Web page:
FTR’s Trucking Conditions Index shows continued signs of improvement in trucking sector
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Freight transportation consultancy FTR Associates reported today that there are signs of improvement in the trucking market, which continues to show gradual signs of improvement.
In its Trucking Conditions Index (TCI) report, FTR said its reading for March was 13.12. The TCI reflects tightening conditions for hauling capacity and is comprised of various metrics, including capacity, fuel, bankruptcies, cost of capital, and freight.
According to FTR, a TCI reading above zero represents an adequate trucking environment, with readings above ten indicating that volumes, prices, and margin are in a good range for carriers. March marks the third straight month that the TCI has been above ten, with February coming in at 12.9 and January at 10.6.
“With enforcement of the revised Hours of Service regulations now less than 60 days away, shippers and carriers need to be preparing for the change,” said Larry Gross, FTR senior consultant, in a statement. “Although there is still a chance that the court will issue an injunction, this becomes less likely with each passing day. FTR estimates an overall productivity reduction of about 3 percent from the changes in Hours of Service, but this will vary widely depending on the characteristics of each carrier and shipper. Removal of 3 percent of trucking capacity should be enough to start rates on a solid upward trajectory. If regulators continue to roll out the additional regulatory changes already in the pipeline and freight continues to grow at even a moderate pace, tight conditions could continue for several years.”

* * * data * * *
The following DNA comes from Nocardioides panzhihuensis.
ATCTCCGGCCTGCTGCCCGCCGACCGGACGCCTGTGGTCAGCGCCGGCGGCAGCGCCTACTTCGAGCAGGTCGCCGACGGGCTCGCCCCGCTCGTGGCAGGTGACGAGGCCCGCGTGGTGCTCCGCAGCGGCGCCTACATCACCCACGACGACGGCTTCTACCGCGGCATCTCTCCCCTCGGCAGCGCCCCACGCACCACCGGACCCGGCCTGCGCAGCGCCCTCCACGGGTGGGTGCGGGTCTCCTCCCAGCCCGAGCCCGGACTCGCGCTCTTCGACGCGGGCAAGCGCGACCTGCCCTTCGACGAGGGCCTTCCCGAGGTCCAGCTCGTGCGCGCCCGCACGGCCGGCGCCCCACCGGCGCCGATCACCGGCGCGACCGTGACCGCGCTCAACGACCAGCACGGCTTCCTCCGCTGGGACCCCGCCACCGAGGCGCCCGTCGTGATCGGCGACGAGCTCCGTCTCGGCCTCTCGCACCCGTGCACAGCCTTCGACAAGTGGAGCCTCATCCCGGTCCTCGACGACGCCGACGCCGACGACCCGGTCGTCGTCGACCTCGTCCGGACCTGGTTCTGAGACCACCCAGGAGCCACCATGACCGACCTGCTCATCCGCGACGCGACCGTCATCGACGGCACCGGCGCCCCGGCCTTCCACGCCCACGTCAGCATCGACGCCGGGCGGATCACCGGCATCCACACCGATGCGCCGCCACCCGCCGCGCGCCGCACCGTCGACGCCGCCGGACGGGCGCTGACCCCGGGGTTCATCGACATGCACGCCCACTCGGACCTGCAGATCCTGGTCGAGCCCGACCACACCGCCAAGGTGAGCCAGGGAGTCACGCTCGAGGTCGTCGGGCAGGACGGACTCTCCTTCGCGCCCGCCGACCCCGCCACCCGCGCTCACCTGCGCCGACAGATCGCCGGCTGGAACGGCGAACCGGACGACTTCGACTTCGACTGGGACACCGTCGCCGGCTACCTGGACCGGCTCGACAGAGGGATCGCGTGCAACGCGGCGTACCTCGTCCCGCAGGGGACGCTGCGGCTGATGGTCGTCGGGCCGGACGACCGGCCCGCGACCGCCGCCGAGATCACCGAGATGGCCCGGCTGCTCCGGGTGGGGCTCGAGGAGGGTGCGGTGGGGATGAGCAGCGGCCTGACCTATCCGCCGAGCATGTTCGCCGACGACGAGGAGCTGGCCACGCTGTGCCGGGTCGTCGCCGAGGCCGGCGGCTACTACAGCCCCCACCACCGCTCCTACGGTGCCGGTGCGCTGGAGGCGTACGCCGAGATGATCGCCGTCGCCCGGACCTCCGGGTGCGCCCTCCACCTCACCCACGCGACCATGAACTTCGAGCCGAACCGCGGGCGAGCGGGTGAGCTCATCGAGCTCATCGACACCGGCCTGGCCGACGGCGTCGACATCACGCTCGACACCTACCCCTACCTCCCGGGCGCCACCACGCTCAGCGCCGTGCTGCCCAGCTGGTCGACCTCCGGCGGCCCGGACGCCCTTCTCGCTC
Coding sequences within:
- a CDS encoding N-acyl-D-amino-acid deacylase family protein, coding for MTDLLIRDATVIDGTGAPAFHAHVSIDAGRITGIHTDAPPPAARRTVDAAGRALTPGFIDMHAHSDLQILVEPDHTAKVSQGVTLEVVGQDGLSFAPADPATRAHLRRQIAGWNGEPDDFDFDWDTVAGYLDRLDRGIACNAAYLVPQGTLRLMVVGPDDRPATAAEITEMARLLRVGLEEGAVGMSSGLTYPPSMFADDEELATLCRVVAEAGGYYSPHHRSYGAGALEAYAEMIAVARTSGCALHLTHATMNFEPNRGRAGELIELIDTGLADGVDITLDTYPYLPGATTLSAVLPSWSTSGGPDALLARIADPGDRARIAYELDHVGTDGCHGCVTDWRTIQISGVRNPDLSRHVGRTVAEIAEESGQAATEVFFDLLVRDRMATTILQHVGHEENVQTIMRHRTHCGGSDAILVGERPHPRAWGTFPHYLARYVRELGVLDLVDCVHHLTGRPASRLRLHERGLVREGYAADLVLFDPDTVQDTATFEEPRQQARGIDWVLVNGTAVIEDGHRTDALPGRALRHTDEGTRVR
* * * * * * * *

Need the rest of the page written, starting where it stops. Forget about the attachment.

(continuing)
FTR officials added that the TCI includes what it describes as a forward-looking component, which is pushing the TCI level up. And they said that continued moderate growth in conjunction with HOS and other regulations, will cause trucking rates to firm up in the coming months and improve carrier profitability.
Similar thoughts have been echoed throughout the industry in recent months. At last month’s National Shippers Strategic Council (NASSTRAC) Annual Conference, various carriers cited capacity cuts of 3 percent or more due to HOS, coupled with the vast majority of carriers noting they have no plans to increase assets or related equipment, other than on a replacement basis.
FTR’s Gross recently told LM that even with mild economic growth, overall conditions are likely to be tempered for shippers, adding that if the recent spate of good economic news translates into more robust economic growth, capacity would tighten significantly and greater upward pressure on freight rates will come as a result.
About the AuthorJeff Berman Jeff Berman is Group News Editor for Logistics Management, Modern Materials Handling, and Supply Chain Management Review. Jeff works and lives in Cape Elizabeth, Maine, where he covers all aspects of the supply chain, logistics, freight transportation, and materials handling sectors on a daily basis. Contact Jeff Berman
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